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Homework Help: What does this mean?

  1. Jun 10, 2010 #1
    [tex]x_2=v*t[/tex].

    I was told that this is incorrect but I don't even know what it is.

    The Lorentz equations are:

    x' = [tex]\gamma[/tex](x - vt)
    t' = [tex]\gamma[/tex](t - vx/c2)

    How would you write that in matrix format?
     
  2. jcsd
  3. Jun 10, 2010 #2

    Mark44

    Staff: Mentor

    I don't either.
    Edit: Fill in the question marks.
    [tex]\left[\begin{array}{c} x' \\ t' \end{array}\right] = \left[ \begin{array} {cc} ? & ? \\ ? & ? \end{array} \right] \left[\begin{array}{c} x \\ t \end{array}\right][/tex]
     
    Last edited: Jun 10, 2010
  4. Jun 10, 2010 #3

    Doc Al

    User Avatar

    Staff: Mentor

    [tex]\left(
    \begin{array}{cc}
    x'\\
    t'
    \end{array}
    \right) = \left( \begin{array}{cc} ? & ?\\? & ?\end{array}\right)
    \left(
    \begin{array}{cc}
    x\\
    t
    \end{array}
    \right)[/tex]

    Fill in the ? marks.
     
  5. Jun 10, 2010 #4

    HallsofIvy

    User Avatar
    Science Advisor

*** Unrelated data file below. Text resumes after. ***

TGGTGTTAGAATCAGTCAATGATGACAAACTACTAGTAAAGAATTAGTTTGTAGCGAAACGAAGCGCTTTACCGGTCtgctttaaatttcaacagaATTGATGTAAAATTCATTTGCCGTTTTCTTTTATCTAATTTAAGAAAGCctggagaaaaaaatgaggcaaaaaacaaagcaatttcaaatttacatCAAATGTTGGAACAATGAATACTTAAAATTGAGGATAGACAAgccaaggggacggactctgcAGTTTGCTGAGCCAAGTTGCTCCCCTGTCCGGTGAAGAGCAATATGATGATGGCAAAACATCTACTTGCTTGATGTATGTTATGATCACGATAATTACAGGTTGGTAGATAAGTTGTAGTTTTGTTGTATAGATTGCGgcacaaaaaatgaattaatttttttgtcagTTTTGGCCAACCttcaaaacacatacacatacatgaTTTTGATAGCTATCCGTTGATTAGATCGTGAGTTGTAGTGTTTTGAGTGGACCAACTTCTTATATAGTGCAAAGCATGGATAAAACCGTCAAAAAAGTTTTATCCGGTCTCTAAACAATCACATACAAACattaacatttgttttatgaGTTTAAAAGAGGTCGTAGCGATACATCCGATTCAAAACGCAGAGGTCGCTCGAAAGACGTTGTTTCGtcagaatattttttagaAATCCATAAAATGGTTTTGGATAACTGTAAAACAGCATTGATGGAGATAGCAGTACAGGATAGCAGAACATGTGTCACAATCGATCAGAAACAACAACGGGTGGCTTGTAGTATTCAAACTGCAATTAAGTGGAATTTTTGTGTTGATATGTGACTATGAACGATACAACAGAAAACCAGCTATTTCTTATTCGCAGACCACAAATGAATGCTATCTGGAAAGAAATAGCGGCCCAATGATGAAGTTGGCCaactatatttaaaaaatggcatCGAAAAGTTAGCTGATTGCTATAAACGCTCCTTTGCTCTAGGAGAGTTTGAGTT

Too late! Mark44 already did!
     
  6. Jun 10, 2010 #5

    Doc Al

    User Avatar

    Staff: Mentor

    :cry:
     
  7. Jun 10, 2010 #6

    Mark44

    Staff: Mentor

    I revised my answer, realizing I gave too much help.
     
  8. Jun 10, 2010 #7
    I tried I can't make the matrix work.

    I am wasting my time...

    I'll just read from now on as this array/matrix stuff is pure crap to me.

    Thanks anyway
     
  9. Jun 10, 2010 #8

    Mark44

    Staff: Mentor

    It might be helpful to write the equations above as
    [tex]x' = \gamma x - \gamma vt[/tex]
    [tex]t' = -\gamma \frac{v}{c^2}x + \gamma t[/tex]
     
  10. Jun 10, 2010 #9
    I do not know how to write a matrix in Latex format and no matter how hard I try I never get it.

    If I could hand write it, I would but that's not possible here.

    I am NOT wasting more time on this and I thank you for your time.

    Steve G
    Melbourne FL
     
  11. Jun 10, 2010 #10

    Doc Al

    User Avatar

    Staff: Mentor

    You can always just click on one of the ones we provided and copy the code, but no matter.

    If the only issue is that you can't write it, that's not a problem. If I write the matrix as:

    [tex]
    \left( \begin{array}{cc} a & b\\c & d\end{array}\right)
    [/tex]

    We can discuss your answers for the elements a, b, c, and d.
     
  12. Jun 10, 2010 #11
    a = [tex]\gamma[/tex]
    b = -[tex]\gamma[/tex]v
    c = -[tex]\gamma[/tex]v/c2
    d = [tex]\gamma[/tex]
     
  13. Jun 10, 2010 #12

    cronxeh

    User Avatar
    Gold Member

    Thats correct, do you have to solve this linear ODE, or just write it in matrix form?
     
  14. Jun 10, 2010 #13

    Doc Al

    User Avatar

    Staff: Mentor

    Perfect.
     
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